Thursday, August 2, 2018

Sharing Not A Virtue

An attorney's misconduct in a criminal case drew a public censure from the New York Appellate Division for the Third Judicial Department

The factual specifications supporting the charges of the verified petition stem from the respondent’s representation of Gordon Woolf in a criminal case, and are as follows:

On June 4, 2013, federal agents arrested Woolf and charged him with having violated federal criminal statutes. On June 10, 2013, the respondent met with Woolf, who was then incarcerated in a federal detention facility awaiting arraignment. Luigi Vigliotti, Esq., accompanied the respondent to this meeting with Woolf. The respondent and Vigliotti were not law partners, and Vigliotti was not the respondent’s employee. During the meeting, Woolf executed a retainer agreement with “The Law Offices of Anthony J. Colleluori & Associates, PLLC,” and agreed to a $35,000 retainer fee, which was paid by Woolf on or before June 16, 2013.

On June 10, 2013, the respondent filed a notice of appearance in United States v Woolf, case No. 2:13-mj-00475, in the United States District Court for the Eastern District of New York. A few days later, on June 12, 2013, the respondent represented Woolf at a detention hearing in the District Court, which resulted in Woolf’s release from custody that day.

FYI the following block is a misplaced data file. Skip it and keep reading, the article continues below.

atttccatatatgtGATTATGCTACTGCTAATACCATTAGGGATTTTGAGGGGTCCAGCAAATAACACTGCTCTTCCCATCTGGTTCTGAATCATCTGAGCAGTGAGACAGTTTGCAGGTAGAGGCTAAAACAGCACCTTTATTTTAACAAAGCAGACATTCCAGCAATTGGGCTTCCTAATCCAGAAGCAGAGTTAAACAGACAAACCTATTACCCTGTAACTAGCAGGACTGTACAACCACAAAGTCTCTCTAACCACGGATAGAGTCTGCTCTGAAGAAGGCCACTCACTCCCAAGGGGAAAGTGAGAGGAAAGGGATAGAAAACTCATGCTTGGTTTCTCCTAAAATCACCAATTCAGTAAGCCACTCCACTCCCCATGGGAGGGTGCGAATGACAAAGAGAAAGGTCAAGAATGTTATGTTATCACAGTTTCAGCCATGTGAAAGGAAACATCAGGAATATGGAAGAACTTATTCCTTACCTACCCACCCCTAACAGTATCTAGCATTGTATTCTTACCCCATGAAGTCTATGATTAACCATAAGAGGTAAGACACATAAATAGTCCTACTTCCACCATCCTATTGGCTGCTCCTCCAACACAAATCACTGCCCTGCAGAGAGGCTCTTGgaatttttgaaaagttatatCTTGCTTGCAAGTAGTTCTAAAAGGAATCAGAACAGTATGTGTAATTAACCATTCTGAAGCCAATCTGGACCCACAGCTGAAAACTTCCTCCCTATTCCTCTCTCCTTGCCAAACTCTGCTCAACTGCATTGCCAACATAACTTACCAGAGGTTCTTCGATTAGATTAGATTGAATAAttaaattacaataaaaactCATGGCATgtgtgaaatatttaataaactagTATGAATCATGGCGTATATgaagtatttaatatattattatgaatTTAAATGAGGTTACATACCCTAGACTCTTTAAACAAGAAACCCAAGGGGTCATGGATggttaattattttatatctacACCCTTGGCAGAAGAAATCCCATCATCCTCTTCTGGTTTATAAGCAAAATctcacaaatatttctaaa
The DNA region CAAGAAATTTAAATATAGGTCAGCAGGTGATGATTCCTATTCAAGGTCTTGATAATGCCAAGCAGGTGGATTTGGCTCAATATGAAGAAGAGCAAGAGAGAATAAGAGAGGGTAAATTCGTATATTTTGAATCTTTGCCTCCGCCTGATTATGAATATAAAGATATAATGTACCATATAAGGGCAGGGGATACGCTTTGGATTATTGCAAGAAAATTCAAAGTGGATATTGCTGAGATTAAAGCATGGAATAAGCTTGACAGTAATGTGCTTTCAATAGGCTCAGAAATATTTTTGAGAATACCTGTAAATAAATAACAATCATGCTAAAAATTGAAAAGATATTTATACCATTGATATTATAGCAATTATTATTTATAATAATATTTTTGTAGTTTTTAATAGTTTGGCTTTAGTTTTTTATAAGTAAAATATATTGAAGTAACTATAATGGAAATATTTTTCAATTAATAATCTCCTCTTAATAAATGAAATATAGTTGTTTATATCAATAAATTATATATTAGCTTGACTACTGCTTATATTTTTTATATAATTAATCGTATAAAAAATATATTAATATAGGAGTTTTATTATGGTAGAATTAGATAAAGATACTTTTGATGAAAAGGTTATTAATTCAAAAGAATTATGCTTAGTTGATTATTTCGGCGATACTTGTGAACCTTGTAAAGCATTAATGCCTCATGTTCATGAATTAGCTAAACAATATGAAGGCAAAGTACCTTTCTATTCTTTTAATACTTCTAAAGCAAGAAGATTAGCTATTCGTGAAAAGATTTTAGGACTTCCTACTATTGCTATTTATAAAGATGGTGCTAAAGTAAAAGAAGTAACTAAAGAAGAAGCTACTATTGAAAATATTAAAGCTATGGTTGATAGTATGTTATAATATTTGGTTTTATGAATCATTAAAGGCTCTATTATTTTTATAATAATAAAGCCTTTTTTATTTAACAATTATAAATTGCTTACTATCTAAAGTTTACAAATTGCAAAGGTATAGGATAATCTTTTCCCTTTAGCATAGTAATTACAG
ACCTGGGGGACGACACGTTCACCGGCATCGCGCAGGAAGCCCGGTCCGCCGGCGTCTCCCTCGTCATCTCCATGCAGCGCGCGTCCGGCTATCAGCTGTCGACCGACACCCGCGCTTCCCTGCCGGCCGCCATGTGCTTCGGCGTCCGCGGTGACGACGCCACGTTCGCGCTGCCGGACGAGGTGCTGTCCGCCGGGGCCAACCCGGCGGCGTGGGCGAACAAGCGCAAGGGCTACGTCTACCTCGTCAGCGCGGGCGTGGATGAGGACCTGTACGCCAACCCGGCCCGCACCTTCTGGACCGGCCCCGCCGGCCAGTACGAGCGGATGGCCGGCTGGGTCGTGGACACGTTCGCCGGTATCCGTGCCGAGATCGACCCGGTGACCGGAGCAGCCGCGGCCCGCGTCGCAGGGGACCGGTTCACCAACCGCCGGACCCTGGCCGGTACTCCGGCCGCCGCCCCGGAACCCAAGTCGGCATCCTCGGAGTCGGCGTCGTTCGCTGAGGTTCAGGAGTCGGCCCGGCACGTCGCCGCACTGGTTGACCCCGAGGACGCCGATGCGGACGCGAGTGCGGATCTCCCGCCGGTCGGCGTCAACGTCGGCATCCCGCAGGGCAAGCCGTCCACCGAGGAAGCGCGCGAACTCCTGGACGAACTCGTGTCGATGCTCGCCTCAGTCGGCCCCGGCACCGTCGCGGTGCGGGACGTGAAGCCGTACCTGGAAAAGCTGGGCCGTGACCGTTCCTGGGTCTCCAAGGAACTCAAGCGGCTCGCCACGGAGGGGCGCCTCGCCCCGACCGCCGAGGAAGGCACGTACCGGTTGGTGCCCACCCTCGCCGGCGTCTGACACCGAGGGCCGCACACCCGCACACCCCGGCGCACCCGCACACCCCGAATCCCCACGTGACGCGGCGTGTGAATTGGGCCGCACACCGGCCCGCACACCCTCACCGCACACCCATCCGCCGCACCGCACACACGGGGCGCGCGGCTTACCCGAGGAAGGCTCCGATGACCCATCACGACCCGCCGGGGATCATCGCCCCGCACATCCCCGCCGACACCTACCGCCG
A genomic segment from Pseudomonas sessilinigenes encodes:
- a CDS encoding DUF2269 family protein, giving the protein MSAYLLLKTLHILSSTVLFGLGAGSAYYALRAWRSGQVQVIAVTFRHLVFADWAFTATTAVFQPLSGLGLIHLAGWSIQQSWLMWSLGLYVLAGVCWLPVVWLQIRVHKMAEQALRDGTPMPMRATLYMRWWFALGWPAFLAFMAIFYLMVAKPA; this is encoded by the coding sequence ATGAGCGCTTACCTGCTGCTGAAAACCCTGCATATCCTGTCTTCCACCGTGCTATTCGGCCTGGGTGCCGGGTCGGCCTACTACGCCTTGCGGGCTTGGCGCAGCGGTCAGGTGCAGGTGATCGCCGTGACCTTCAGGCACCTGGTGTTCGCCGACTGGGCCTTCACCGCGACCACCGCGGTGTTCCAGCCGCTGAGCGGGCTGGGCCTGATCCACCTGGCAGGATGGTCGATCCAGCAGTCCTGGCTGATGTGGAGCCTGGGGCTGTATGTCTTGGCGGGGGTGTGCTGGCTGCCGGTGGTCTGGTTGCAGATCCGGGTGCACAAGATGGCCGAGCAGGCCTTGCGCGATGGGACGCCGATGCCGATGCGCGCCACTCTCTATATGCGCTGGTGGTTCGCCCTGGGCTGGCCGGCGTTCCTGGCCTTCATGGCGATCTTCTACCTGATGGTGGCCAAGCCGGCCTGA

After receiving the retainer fee and before July 12, 2013, the respondent paid $14,000 of the $35,000 retainer to Vigliotti, without advising Woolf and without obtaining Woolf’s written consent.

The respondent was discharged by Woolf on or about July 12, 2013. At that time, Woolf requested the respondent to refund any unused portion of the retainer fee. In response, the respondent advised Woolf that he had previously given $14,000 to Vigliotti. The respondent also told Woolf that Vigliotti had spent all but $4,900 of the $14,000, and $4,900 was all that could be refunded.

The client then complained. 

In determining an appropriate measure of discipline to impose, the respondent contends that his admitted mistakes are “ministerial error only.” He requests that this Court issue him a private reprimand or a sanction no greater than a public censure in view of the mitigating evidence advanced, including evidence of his professional achievements and character, as well as the personal and medical difficulties he and his family have experienced. However, it is noted that the respondent’s disciplinary record is not unblemished, as he has received two Admonitions unrelated to this matter.

Under the totality of the circumstances, we find that a public censure is warranted

(Mike Frisch)

Bar Discipline & Process | Permalink


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